Akasa’s network plans
Again, no dice getting much out of Akasa at this moment, but Akasa reminded us that the primary mission of the airline is to fly from Metro airports to tier-two and tier-three cities. However, which cities will turn up first will purely depend on what slots will come to them in the initial days. Also, Akasa expects their route network to evolve pretty quickly given they want to raise their fleet to 18 aircraft within the first year of operation itself.
On the international front, Akasa does intend to enter the space when they have complied with the rules that need an Indian airline to have 20 aircraft in the fleet to enter international operations, which should ideally happen in 2023 itself. However, a question on the intended routes brought together a whole bunch of airports where the 737-8 could fly with a full payload. Some of the interesting places Vinay Dube mentioned included Nairobi, Indonesia and the works.
Akasa’s Staffing Plans
As I mentioned earlier, Akasa already has about 250+ employees on board at the end of May 2022, and the airline intends to ramp up fast, going all the way to about 2000 employees by the end of this financial year 2022-23. One of the other things Mr Dube mentioned to us was that he was hoping to share the wealth creation process as well, which is why the company has a liberal ESOP programme as well, which is not limited to the founder or the co-founders, but to a large swathe of employees inside the company.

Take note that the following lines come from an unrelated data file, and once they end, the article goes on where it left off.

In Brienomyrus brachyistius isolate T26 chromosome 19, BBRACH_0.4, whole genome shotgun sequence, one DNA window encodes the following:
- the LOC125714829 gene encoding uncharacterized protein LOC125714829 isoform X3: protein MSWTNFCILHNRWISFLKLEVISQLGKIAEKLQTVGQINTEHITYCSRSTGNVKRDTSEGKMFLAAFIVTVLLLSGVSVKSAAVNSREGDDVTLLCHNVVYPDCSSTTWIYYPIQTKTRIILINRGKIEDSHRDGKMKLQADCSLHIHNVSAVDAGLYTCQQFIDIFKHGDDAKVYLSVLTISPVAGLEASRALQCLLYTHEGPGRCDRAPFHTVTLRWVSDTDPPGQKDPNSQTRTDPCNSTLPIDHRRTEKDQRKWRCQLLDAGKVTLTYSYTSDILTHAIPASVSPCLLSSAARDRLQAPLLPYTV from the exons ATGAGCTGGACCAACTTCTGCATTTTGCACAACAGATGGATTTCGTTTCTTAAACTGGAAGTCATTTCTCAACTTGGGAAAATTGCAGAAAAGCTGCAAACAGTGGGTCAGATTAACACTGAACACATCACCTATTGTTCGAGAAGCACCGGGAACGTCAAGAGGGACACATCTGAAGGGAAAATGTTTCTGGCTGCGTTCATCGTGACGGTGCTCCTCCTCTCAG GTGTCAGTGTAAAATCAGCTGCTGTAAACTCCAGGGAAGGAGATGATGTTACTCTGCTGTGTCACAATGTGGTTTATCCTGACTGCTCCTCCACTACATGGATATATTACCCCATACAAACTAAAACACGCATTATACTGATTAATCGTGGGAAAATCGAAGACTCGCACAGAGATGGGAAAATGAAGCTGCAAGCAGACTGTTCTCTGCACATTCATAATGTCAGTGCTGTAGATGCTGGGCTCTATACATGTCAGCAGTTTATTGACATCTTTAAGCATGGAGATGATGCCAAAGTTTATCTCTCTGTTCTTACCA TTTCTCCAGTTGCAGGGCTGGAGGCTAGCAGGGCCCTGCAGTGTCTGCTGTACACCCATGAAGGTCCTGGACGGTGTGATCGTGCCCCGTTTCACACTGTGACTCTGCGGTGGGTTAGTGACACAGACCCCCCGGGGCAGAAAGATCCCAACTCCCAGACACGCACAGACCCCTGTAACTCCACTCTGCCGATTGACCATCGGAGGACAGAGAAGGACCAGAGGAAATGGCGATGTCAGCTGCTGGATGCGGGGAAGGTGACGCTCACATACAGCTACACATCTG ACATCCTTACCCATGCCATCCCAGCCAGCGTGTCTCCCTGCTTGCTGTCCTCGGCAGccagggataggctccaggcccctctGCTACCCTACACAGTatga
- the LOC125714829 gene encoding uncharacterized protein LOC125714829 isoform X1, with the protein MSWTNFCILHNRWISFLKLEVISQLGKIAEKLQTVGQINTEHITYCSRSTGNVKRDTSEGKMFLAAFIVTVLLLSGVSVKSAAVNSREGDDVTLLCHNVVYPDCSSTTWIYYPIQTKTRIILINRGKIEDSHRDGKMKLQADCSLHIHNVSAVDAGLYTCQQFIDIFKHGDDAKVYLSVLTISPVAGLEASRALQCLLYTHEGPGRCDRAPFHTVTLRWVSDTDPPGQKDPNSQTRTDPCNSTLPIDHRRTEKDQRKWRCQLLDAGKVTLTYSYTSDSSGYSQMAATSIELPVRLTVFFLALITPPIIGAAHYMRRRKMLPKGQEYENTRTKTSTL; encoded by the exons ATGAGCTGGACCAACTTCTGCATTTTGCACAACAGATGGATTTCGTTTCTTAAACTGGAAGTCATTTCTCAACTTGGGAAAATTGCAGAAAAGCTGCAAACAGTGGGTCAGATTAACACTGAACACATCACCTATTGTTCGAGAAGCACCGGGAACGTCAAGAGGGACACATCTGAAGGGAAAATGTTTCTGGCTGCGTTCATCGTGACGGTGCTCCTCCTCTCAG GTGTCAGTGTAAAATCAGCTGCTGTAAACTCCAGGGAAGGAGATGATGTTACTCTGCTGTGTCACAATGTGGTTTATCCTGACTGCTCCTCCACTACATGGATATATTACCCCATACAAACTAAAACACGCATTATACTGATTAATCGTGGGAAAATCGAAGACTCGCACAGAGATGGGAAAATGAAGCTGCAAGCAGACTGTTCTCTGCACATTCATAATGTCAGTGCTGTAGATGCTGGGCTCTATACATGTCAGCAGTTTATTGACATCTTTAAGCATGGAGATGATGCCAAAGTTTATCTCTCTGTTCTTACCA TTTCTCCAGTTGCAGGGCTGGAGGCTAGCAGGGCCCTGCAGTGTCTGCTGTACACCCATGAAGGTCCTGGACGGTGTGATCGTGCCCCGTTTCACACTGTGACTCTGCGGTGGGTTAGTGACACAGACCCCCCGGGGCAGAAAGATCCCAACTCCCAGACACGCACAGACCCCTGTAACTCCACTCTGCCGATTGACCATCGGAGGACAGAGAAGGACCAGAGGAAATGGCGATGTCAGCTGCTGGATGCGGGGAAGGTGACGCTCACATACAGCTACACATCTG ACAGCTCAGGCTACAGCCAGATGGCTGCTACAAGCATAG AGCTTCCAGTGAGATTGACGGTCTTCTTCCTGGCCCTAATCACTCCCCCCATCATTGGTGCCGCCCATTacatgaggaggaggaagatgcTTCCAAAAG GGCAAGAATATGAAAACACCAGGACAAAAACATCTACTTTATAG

The choice of operating as a No-Frills Carrier
I questioned Akasa Founder Vinay Dube about his choice of the business model, given he spent most of his aviation career at legacy carriers in the US such as American and Delta, before heading back to India and joining as the CEO of Jet Airways. He also served as the CEO of Go Air for a while. He said it felt like the right business model for India, and there was no debate about it inside the company even at the concept stage.
Akasa Air has been working in the background for over one and a half years, and now, they are almost ready to launch operations. The next steps from here should be their Air Operators Permit, which is one of the last regulatory requirements to be cleared, and from there, they will open for bookings sometime during early July 2022. Flights are expected to take off during July 2022 itself.
What do you think of Akasa’s plans as they stand?
Liked our articles and our efforts? Please pay an amount you are comfortable with; an amount you believe is the fair price for the content you have consumed. Please enter an amount in the box below and click on the button to pay; you can use Netbanking, Debit/Credit Cards, UPI, QR codes, or any Wallet to pay. Every contribution helps cover the cost of the content generated for your benefit.
(Important: to receive confirmation and details of your transaction, please enter a valid email address in the pop-up form that will appear after you click the ‘Pay Now’ button. For international transactions, use Paypal to process the transaction.)
We are not putting our articles behind any paywall where you are asked to pay before you read an article. We are asking you to pay after you have read the article if you are satisfied with the quality and our efforts.